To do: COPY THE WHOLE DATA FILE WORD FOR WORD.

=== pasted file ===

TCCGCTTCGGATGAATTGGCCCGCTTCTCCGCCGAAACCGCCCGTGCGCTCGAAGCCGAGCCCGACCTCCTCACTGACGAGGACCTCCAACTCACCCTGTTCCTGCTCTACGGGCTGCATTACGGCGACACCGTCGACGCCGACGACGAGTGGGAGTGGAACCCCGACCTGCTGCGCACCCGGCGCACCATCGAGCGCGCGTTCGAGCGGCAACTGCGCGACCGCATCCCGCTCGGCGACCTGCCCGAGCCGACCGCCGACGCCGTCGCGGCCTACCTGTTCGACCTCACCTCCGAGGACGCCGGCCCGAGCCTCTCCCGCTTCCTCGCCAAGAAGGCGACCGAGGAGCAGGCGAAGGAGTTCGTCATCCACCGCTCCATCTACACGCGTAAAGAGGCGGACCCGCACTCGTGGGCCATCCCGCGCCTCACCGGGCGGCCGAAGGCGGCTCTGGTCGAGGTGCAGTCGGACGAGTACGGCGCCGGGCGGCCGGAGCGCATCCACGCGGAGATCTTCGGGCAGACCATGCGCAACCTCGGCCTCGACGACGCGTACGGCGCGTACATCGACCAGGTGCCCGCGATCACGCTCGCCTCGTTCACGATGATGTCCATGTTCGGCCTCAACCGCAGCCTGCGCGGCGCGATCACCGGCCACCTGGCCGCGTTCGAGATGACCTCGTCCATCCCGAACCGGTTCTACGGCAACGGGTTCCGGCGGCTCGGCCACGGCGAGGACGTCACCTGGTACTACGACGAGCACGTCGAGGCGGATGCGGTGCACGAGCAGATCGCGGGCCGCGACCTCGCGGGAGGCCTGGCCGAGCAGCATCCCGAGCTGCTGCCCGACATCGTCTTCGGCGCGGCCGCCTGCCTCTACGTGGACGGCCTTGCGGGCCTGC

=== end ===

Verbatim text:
TCCGCTTCGGATGAATTGGCCCGCTTCTCCGCCGAAACCGCCCGTGCGCTCGAAGCCGAGCCCGACCTCCTCACTGACGAGGACCTCCAACTCACCCTGTTCCTGCTCTACGGGCTGCATTACGGCGACACCGTCGACGCCGACGACGAGTGGGAGTGGAACCCCGACCTGCTGCGCACCCGGCGCACCATCGAGCGCGCGTTCGAGCGGCAACTGCGCGACCGCATCCCGCTCGGCGACCTGCCCGAGCCGACCGCCGACGCCGTCGCGGCCTACCTGTTCGACCTCACCTCCGAGGACGCCGGCCCGAGCCTCTCCCGCTTCCTCGCCAAGAAGGCGACCGAGGAGCAGGCGAAGGAGTTCGTCATCCACCGCTCCATCTACACGCGTAAAGAGGCGGACCCGCACTCGTGGGCCATCCCGCGCCTCACCGGGCGGCCGAAGGCGGCTCTGGTCGAGGTGCAGTCGGACGAGTACGGCGCCGGGCGGCCGGAGCGCATCCACGCGGAGATCTTCGGGCAGACCATGCGCAACCTCGGCCTCGACGACGCGTACGGCGCGTACATCGACCAGGTGCCCGCGATCACGCTCGCCTCGTTCACGATGATGTCCATGTTCGGCCTCAACCGCAGCCTGCGCGGCGCGATCACCGGCCACCTGGCCGCGTTCGAGATGACCTCGTCCATCCCGAACCGGTTCTACGGCAACGGGTTCCGGCGGCTCGGCCACGGCGAGGACGTCACCTGGTACTACGACGAGCACGTCGAGGCGGATGCGGTGCACGAGCAGATCGCGGGCCGCGACCTCGCGGGAGGCCTGGCCGAGCAGCATCCCGAGCTGCTGCCCGACATCGTCTTCGGCGCGGCCGCCTGCCTCTACGTGGACGGCCTTGCGGGCCTGC